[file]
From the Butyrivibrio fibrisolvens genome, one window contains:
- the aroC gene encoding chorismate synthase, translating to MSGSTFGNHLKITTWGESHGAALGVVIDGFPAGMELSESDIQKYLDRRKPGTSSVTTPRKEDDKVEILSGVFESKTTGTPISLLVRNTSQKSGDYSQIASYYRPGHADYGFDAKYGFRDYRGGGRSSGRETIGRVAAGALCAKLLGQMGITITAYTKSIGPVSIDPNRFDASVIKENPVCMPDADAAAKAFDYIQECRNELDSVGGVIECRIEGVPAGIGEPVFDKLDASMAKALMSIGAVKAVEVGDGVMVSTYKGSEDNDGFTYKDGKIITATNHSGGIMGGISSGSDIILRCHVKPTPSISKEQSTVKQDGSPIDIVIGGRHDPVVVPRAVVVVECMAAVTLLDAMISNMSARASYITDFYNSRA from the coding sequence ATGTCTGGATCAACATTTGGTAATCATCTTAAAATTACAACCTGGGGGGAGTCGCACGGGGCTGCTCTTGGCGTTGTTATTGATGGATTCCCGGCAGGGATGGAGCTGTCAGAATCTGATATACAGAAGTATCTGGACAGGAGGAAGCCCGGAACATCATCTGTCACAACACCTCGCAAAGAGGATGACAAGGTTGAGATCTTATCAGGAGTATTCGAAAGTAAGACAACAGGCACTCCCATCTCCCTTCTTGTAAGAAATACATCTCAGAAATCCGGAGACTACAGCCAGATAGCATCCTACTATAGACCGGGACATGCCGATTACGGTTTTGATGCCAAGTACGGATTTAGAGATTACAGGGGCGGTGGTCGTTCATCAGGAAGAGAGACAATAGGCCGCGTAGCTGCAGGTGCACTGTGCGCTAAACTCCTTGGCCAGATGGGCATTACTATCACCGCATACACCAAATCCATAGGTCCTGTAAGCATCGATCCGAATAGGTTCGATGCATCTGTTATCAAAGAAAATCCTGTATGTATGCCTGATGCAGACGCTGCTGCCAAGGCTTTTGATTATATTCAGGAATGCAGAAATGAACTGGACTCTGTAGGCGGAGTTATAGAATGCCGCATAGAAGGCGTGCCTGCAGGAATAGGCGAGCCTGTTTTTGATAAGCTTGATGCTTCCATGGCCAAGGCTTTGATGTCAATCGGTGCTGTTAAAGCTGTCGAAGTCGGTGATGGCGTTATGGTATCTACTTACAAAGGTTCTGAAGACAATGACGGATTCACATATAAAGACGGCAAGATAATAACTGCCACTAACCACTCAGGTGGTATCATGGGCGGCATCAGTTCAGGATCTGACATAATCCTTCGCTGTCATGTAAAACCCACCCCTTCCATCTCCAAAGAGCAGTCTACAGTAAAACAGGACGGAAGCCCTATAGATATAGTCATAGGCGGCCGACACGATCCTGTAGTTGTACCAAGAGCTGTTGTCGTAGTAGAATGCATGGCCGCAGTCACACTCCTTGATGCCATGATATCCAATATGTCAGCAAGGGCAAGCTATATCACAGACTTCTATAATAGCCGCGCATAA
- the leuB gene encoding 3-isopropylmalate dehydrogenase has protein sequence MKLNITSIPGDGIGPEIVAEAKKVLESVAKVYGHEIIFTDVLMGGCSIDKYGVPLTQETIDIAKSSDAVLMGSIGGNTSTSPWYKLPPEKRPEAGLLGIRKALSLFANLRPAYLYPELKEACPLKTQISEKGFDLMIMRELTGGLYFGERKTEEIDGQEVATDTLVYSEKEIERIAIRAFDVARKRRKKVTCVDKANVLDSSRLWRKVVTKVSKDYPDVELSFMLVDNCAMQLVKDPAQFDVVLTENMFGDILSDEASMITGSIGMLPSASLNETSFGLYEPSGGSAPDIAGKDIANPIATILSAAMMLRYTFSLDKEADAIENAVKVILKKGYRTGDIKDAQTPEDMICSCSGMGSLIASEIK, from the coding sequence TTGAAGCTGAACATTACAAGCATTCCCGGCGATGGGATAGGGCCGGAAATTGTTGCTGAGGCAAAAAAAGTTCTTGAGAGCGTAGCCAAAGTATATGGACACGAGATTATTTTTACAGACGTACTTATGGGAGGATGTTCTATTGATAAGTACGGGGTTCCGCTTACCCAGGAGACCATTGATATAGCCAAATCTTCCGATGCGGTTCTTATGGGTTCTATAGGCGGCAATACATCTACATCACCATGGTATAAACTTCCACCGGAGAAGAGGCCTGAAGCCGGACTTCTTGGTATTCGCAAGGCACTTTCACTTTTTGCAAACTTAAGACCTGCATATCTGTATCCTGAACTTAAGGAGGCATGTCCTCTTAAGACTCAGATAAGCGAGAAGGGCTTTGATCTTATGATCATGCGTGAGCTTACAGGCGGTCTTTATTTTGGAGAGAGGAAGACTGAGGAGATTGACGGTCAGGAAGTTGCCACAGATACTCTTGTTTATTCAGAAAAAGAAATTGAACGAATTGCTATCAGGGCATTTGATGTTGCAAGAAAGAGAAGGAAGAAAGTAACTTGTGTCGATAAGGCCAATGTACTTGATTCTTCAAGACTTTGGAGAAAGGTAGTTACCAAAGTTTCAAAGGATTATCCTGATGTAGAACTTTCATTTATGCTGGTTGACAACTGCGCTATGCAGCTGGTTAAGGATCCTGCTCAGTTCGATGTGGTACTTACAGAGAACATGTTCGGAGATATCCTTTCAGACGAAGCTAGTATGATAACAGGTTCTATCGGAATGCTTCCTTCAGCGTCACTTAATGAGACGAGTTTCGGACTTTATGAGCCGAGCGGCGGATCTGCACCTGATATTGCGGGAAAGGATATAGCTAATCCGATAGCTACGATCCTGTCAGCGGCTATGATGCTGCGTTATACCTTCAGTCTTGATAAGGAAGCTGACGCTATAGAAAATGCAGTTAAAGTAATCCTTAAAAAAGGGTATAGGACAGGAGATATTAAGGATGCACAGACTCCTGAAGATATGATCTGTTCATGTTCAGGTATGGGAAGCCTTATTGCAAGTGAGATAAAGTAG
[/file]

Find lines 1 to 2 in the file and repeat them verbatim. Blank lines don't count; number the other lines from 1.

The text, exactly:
From the Butyrivibrio fibrisolvens genome, one window contains:
- the aroC gene encoding chorismate synthase, translating to MSGSTFGNHLKITTWGESHGAALGVVIDGFPAGMELSESDIQKYLDRRKPGTSSVTTPRKEDDKVEILSGVFESKTTGTPISLLVRNTSQKSGDYSQIASYYRPGHADYGFDAKYGFRDYRGGGRSSGRETIGRVAAGALCAKLLGQMGITITAYTKSIGPVSIDPNRFDASVIKENPVCMPDADAAAKAFDYIQECRNELDSVGGVIECRIEGVPAGIGEPVFDKLDASMAKALMSIGAVKAVEVGDGVMVSTYKGSEDNDGFTYKDGKIITATNHSGGIMGGISSGSDIILRCHVKPTPSISKEQSTVKQDGSPIDIVIGGRHDPVVVPRAVVVVECMAAVTLLDAMISNMSARASYITDFYNSRA from the coding sequence ATGTCTGGATCAACATTTGGTAATCATCTTAAAATTACAACCTGGGGGGAGTCGCACGGGGCTGCTCTTGGCGTTGTTATTGATGGATTCCCGGCAGGGATGGAGCTGTCAGAATCTGATATACAGAAGTATCTGGACAGGAGGAAGCCCGGAACATCATCTGTCACAACACCTCGCAAAGAGGATGACAAGGTTGAGATCTTATCAGGAGTATTCGAAAGTAAGACAACAGGCACTCCCATCTCCCTTCTTGTAAGAAATACATCTCAGAAATCCGGAGACTACAGCCAGATAGCATCCTACTATAGACCGGGACATGCCGATTACGGTTTTGATGCCAAGTACGGATTTAGAGATTACAGGGGCGGTGGTCGTTCATCAGGAAGAGAGACAATAGGCCGCGTAGCTGCAGGTGCACTGTGCGCTAAACTCCTTGGCCAGATGGGCATTACTATCACCGCATACACCAAATCCATAGGTCCTGTAAGCATCGATCCGAATAGGTTCGATGCATCTGTTATCAAAGAAAATCCTGTATGTATGCCTGATGCAGACGCTGCTGCCAAGGCTTTTGATTATATTCAGGAATGCAGAAATGAACTGGACTCTGTAGGCGGAGTTATAGAATGCCGCATAGAAGGCGTGCCTGCAGGAATAGGCGAGCCTGTTTTTGATAAGCTTGATGCTTCCATGGCCAAGGCTTTGATGTCAATCGGTGCTGTTAAAGCTGTCGAAGTCGGTGATGGCGTTATGGTATCTACTTACAAAGGTTCTGAAGACAATGACGGATTCACATATAAAGACGGCAAGATAATAACTGCCACTAACCACTCAGGTGGTATCATGGGCGGCATCAGTTCAGGATCTGACATAATCCTTCGCTGTCATGTAAAACCCACCCCTTCCATCTCCAAAGAGCAGTCTACAGTAAAACAGGACGGAAGCCCTATAGATATAGTCATAGGCGGCCGACACGATCCTGTAGTTGTACCAAGAGCTGTTGTCGTAGTAGAATGCATGGCCGCAGTCACACTCCTTGATGCCATGATATCCAATATGTCAGCAAGGGCAAGCTATATCACAGACTTCTATAATAGCCGCGCATAA